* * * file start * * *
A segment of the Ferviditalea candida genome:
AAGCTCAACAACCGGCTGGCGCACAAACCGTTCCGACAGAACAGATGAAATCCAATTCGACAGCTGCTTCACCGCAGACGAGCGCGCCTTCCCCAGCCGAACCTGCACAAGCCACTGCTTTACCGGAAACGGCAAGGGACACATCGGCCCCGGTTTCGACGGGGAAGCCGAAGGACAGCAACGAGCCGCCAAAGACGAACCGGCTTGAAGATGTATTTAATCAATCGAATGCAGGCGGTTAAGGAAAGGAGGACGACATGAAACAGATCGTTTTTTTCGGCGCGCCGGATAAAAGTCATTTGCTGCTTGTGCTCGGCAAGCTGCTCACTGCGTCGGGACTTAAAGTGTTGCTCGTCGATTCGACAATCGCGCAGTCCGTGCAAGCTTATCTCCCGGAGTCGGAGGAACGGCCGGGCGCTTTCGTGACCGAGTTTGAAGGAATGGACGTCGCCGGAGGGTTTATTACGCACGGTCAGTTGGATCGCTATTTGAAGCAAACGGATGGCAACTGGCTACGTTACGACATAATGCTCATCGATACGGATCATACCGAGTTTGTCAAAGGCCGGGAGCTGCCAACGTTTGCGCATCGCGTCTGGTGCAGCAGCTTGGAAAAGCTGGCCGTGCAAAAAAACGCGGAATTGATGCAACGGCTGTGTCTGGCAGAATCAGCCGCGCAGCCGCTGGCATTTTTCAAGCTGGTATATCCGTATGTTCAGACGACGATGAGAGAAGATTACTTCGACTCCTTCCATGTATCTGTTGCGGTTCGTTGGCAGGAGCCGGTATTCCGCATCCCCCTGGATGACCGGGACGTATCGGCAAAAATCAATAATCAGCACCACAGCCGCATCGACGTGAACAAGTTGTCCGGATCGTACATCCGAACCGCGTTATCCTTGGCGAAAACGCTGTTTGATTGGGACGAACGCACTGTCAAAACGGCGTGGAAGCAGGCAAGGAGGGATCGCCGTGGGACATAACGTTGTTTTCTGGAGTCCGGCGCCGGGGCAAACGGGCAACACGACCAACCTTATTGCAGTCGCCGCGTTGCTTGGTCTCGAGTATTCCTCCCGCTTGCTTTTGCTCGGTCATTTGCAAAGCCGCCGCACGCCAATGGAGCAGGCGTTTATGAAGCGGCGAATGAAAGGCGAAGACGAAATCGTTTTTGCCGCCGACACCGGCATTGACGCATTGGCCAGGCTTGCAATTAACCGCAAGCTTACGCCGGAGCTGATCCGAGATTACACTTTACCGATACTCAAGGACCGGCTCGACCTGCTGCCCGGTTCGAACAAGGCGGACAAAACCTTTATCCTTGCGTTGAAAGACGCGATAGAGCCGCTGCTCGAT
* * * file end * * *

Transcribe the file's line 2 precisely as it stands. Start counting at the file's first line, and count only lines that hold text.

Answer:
AAGCTCAACAACCGGCTGGCGCACAAACCGTTCCGACAGAACAGATGAAATCCAATTCGACAGCTGCTTCACCGCAGACGAGCGCGCCTTCCCCAGCCGAACCTGCACAAGCCACTGCTTTACCGGAAACGGCAAGGGACACATCGGCCCCGGTTTCGACGGGGAAGCCGAAGGACAGCAACGAGCCGCCAAAGACGAACCGGCTTGAAGATGTATTTAATCAATCGAATGCAGGCGGTTAAGGAAAGGAGGACGACATGAAACAGATCGTTTTTTTCGGCGCGCCGGATAAAAGTCATTTGCTGCTTGTGCTCGGCAAGCTGCTCACTGCGTCGGGACTTAAAGTGTTGCTCGTCGATTCGACAATCGCGCAGTCCGTGCAAGCTTATCTCCCGGAGTCGGAGGAACGGCCGGGCGCTTTCGTGACCGAGTTTGAAGGAATGGACGTCGCCGGAGGGTTTATTACGCACGGTCAGTTGGATCGCTATTTGAAGCAAACGGATGGCAACTGGCTACGTTACGACATAATGCTCATCGATACGGATCATACCGAGTTTGTCAAAGGCCGGGAGCTGCCAACGTTTGCGCATCGCGTCTGGTGCAGCAGCTTGGAAAAGCTGGCCGTGCAAAAAAACGCGGAATTGATGCAACGGCTGTGTCTGGCAGAATCAGCCGCGCAGCCGCTGGCATTTTTCAAGCTGGTATATCCGTATGTTCAGACGACGATGAGAGAAGATTACTTCGACTCCTTCCATGTATCTGTTGCGGTTCGTTGGCAGGAGCCGGTATTCCGCATCCCCCTGGATGACCGGGACGTATCGGCAAAAATCAATAATCAGCACCACAGCCGCATCGACGTGAACAAGTTGTCCGGATCGTACATCCGAACCGCGTTATCCTTGGCGAAAACGCTGTTTGATTGGGACGAACGCACTGTCAAAACGGCGTGGAAGCAGGCAAGGAGGGATCGCCGTGGGACATAACGTTGTTTTCTGGAGTCCGGCGCCGGGGCAAACGGGCAACACGACCAACCTTATTGCAGTCGCCGCGTTGCTTGGTCTCGAGTATTCCTCCCGCTTGCTTTTGCTCGGTCATTTGCAAAGCCGCCGCACGCCAATGGAGCAGGCGTTTATGAAGCGGCGAATGAAAGGCGAAGACGAAATCGTTTTTGCCGCCGACACCGGCATTGACGCATTGGCCAGGCTTGCAATTAACCGCAAGCTTACGCCGGAGCTGATCCGAGATTACACTTTACCGATACTCAAGGACCGGCTCGACCTGCTGCCCGGTTCGAACAAGGCGGACAAAACCTTTATCCTTGCGTTGAAAGACGCGATAGAGCCGCTGCTCGAT